Turning Goodbye into Good Luck...How to Say Goodbye to a Student


This is my ninth year in first grade, and I can honestly say that every year has made me grow and change so much. This year, I geared up for the first days of first grade just as I always do...preparing activities, community builders, and classroom routines to set the year up for success. I imagined getting back into a blogging routine...sharing my classroom tour, writing about our exciting back to school activities, and sharing lots and lots of pictures. Little did I know that this year, I would have a first grade friend join my class who would change everything...what I thought I knew about working with children with behavioral needs, the sense of community already in place within my classroom of 22 first graders, and even my attitude about coming to school each day.

I'm not going to lie--the first few days with this student in my class were hard. So hard. It literally took every ounce of patience I had in my being to interact with him due to his frequent outbursts, acts of defiance, and tendency to act out in ways that neither I nor my students would have predicted.  I cried. I prayed. I reminded myself that "The kids who need the most love often ask for it in the most unloving of ways" and that he was not at fault for the situation he was currently in. I accepted the kind offers of support and assistance from anyone in the building who might offer, and gradually, I started to feel like maybe this child was put into my classroom for a bigger reason.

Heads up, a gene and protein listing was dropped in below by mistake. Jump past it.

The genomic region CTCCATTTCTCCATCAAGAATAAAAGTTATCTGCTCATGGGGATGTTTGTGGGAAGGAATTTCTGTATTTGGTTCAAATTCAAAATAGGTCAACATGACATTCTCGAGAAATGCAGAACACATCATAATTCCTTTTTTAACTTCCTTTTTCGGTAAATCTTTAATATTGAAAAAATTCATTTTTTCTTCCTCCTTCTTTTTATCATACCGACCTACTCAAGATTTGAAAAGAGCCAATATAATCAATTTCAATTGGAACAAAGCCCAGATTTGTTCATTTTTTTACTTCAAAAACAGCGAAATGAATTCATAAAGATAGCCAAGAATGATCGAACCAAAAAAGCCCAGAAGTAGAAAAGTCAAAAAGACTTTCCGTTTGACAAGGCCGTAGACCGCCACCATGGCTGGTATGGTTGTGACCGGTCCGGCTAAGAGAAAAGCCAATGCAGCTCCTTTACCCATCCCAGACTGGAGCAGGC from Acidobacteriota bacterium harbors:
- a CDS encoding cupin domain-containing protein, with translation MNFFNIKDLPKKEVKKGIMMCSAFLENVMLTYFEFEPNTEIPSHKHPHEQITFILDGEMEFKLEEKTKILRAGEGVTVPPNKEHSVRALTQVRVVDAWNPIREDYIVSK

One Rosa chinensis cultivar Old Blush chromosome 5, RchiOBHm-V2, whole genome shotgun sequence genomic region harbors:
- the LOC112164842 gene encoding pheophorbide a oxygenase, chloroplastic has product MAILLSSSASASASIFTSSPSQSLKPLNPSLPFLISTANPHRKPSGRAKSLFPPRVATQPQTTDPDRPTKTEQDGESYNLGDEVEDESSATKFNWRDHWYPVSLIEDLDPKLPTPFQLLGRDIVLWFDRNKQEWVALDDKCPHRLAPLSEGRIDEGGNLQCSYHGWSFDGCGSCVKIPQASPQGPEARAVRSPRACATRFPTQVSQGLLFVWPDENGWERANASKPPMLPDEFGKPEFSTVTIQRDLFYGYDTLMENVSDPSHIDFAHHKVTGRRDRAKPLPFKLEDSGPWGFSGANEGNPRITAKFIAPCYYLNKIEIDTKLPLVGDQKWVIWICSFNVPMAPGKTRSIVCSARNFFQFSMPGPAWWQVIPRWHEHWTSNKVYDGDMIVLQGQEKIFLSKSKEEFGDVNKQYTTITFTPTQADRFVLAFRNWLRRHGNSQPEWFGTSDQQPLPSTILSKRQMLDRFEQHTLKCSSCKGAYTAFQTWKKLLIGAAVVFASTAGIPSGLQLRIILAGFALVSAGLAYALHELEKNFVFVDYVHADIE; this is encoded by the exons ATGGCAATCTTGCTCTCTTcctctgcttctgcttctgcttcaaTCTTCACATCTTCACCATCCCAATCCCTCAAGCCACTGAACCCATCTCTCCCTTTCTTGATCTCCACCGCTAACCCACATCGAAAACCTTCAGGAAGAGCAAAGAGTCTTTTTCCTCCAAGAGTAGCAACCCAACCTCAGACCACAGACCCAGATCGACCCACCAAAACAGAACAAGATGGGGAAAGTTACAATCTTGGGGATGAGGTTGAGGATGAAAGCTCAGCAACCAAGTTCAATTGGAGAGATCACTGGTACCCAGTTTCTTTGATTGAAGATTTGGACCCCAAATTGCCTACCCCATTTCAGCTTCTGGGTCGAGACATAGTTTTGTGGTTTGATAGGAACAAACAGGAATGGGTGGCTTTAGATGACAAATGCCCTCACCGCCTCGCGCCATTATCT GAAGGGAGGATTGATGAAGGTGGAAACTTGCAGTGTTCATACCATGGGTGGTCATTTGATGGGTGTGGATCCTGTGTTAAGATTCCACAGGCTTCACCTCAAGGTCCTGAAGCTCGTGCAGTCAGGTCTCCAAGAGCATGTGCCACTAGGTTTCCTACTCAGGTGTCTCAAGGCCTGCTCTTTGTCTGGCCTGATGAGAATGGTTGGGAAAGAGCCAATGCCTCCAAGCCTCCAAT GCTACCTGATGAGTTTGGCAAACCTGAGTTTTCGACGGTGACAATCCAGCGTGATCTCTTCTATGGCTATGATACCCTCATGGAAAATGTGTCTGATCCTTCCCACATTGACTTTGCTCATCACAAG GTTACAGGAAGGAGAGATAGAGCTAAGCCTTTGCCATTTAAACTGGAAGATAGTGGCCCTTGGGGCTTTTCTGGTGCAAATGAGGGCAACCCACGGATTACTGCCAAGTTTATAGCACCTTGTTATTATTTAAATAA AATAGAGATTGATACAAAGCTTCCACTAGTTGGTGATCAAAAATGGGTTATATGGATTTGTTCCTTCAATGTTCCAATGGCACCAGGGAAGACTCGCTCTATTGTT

After about a week, we came into a sense of routine. While the tantrums and outbursts were still frequent, the rest of the class and I became accustomed to them, and we learned how to function even amidst what sometimes seemed like chaos. Soon, I learned that my student's time with us was limited, and this led to a whole range of emotions. Frustration with his situation, hope that he would soon get the help that he so desperately needed, worry that his future was so uncertain, and even guilt for feeling that soon the rest of the class and I would experience some "relief" and things could get back to "normal" in our first grade world.

In the days approaching my student's departure, I started thinking about how my class and I would be able to say goodbye to him.  I wanted the experience for him as well as the rest of my class to be positive, and I wanted him to feel the love and hope that we had for him as he moved on.  So, I decided that we would make a class book of our best wishes. I had each student write a letter of good luck and best wishes, and I wrote a letter at the front of the book that included our school address so that he could keep in contact with us.


When the students and I gave him his Good Luck Book, his face beamed! He was so happy to have something special to remember his classmates, and I was thrilled to see some happiness in this child who has struggled so much.  In writing to their friend, my students achieved a sense of closure, and I really think this made the transition much easier for everyone.  This simple little activity made this such a positive experience, that I cannot imagine saying goodbye to any other students without it. While goodbyes are hard, it certainly does make everyone feel better to feel a sense of belonging and good will for the future.


If you would like to download an Editable Good Luck Book to save for any goodbyes that you might have in your future, please stop by my Teachers Pay Teachers store for the FREE download. I hope that it makes things a little easier for you and your students as you have to say goodbye to a good friend!

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